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Death toll rises to 4 in Northern California’s McKinney Fire

DAVID MCNEW/AFP via Getty Images

(NEW YORK) — Two more people have been killed by a massive fire raging through a Northern California national forest, officials said Tuesday.

The death toll from the McKinney Fire burning in the Klamath National Forest near the Oregon border now stands at four after search teams discovered two bodies Monday at separate residences on the perimeter of the blaze along Highway 96, according to the Siskiyou County Sheriff’s Office.

The grim discovery comes after two people were found dead over the weekend in their car in a driveway in the town of Klamath River, according to the sheriff’s office. Officials believe they were trying to flee the fire when they were killed.

Search crews continued Tuesday going door to door searching for victims of the ferocious blaze.

Meanwhile, firefighters battling the enormous blaze in Northern California’s Klamath National Forest are simultaneously fighting another growing fire in the same drought-dry forest, officials said. The China2 Fire is burning about 60 miles away near the community of Happy Camp.

Both blazes in Siskiyou County were 0% contained Tuesday morning. The McKinney fire, near the small town of Yreka, grew by nearly 700 acres overnight to 56,165 acres, officials said.

Fanned by erratic winds, the China2 Fire ignited Friday, the same day as the McKinney Fire, and has been more of a slow burn compared the rapid pace of the larger blaze, according to Cal Fire’s latest incident reports. The China2 Fire has grown from roughly 300 acres on Saturday to nearly 2,000 acres by Tuesday.

Joel Brumm, a spokesperson for the Klamath National Forest, told ABC News that a federal team of firefighters is being moved from the McKinney Fire on Tuesday to help battle the China2 blaze.

“They’re trying to keep the fire from crossing Highway 96 at any point,” said Brumm. Highway 96 has been closed in the area since both fires started.

Brumm said the China2 Fire, started by a lightning strike, has merged with a smaller blaze called the Evans Fire. Yet another fire burning near the China2 Fire, called the Alex Fire, has charred about 140 acres.

While rainfall on Monday night and into Tuesday morning kept the McKinney Fire’s growth minimal, no rain was reported in the China2 Fire, Brumm said.

“They didn’t have that precipitation, so they were still seeing active burning last night, active flames,” he said.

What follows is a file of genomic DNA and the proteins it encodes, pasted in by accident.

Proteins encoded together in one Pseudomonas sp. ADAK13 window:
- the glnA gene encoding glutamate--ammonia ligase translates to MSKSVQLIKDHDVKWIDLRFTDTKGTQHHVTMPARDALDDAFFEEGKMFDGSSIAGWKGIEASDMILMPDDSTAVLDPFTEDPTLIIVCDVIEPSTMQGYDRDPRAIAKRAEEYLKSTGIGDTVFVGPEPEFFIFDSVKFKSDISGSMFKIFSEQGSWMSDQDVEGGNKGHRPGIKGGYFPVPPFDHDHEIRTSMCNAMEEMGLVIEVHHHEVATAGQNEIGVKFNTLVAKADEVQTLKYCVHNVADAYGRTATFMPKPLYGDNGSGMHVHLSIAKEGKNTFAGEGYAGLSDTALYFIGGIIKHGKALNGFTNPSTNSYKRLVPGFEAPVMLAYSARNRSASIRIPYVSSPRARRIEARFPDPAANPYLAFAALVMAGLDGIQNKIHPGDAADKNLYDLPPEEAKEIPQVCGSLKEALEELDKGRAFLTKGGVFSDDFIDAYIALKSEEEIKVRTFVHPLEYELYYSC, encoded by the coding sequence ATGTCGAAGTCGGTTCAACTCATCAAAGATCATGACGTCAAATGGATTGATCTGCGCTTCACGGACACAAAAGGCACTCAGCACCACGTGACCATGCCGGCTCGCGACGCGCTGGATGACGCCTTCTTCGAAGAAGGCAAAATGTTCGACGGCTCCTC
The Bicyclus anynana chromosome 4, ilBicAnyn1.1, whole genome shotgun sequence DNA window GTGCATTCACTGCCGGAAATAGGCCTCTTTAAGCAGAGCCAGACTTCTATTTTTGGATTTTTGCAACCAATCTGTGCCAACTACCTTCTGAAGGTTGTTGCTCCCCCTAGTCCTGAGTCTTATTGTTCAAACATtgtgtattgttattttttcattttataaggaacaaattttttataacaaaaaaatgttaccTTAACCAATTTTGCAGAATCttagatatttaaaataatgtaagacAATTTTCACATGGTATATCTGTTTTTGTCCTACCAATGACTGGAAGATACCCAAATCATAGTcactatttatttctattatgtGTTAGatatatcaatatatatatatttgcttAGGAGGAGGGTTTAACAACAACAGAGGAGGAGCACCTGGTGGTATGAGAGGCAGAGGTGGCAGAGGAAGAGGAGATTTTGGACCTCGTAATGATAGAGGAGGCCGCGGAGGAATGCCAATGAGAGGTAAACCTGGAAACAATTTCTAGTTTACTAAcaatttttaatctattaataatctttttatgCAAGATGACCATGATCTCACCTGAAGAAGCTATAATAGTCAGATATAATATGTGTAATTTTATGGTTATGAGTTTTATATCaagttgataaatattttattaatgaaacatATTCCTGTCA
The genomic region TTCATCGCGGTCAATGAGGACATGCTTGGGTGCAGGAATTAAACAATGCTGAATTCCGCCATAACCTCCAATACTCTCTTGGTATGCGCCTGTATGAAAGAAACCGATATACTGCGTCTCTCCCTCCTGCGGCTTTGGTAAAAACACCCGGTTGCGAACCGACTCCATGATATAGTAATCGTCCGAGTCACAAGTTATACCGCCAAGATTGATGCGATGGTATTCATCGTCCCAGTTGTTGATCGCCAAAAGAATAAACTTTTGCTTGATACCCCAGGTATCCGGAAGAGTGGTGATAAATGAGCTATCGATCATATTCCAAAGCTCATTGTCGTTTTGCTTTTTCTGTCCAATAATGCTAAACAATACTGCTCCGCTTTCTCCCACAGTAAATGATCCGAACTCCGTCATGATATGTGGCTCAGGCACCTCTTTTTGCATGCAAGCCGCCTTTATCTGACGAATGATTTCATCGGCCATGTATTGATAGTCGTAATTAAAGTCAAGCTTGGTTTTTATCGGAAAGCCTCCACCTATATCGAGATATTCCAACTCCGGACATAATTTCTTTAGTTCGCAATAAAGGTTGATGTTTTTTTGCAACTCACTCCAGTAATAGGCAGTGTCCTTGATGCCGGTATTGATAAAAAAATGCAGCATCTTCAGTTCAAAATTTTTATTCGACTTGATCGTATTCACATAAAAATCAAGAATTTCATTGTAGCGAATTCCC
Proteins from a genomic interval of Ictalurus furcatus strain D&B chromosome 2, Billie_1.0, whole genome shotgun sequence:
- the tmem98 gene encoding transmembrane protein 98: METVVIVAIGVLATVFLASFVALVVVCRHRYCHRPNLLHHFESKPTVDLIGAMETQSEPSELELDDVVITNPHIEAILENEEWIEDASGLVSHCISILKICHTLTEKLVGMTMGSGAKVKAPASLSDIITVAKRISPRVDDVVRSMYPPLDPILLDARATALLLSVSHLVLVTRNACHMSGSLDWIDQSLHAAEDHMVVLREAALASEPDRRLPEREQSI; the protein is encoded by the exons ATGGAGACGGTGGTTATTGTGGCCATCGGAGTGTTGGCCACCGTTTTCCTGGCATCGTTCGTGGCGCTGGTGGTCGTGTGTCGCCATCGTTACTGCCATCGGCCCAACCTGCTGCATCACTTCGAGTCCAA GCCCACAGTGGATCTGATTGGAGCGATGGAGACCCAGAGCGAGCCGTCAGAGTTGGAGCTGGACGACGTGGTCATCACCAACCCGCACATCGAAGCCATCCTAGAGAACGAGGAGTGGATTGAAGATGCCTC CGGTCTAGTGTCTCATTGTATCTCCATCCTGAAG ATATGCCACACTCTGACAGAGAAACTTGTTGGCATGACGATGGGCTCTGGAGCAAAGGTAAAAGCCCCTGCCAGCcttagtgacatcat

Red Flag fire danger warnings have been issued for Tuesday in the area of the McKinney Fire due to possible thunderstorms, strong winds and lightning, according to Brumm, who described the McKinney Fire “as creeping and smoldering at this moment.”

“The moisture with the thunderstorms can be helpful, but you can get these winds up to 40 and 50 mph, which can catch an ember, bring it back to life and really cause this fire to move quickly,” he said.

The McKinney Fire is burning through a tinderbox of high dry grass, brush and timber and is now the largest wildland fire in the state this year, surpassing the Oak Fire in Mariposa County near Yosemite, according to Cal Fire. The Oak Fire, which started on July 22, was 76% contained on Tuesday after burning 19,244 acres and destroying 182 structures, including more than 100 homes, officials said.

About 3,000 residents, including some on the west side of Yreka, have been evacuated due to the McKinney Fire’s proximity to the town.

“Crews were able to work successfully behind the city of Yreka, bringing dozer line along the ridge to protect the structures,” Cal Fire said in its incident report released Tuesday morning.

Many of the homes and structures damaged or destroyed by the McKinney Fire were in the community of Klamath River, about 33 miles west of Yreka.

“It’s devastating,” Chief Janet Jones of the Klamath River Volunteer Fire Department, told ABC News. “We don’t have the resources that larger cities do. The people won’t be able to rebuild.”

ABC News’ Will Carr and Jenna Harrison contributed to this report.

Copyright © 2022, ABC Audio. All rights reserved.

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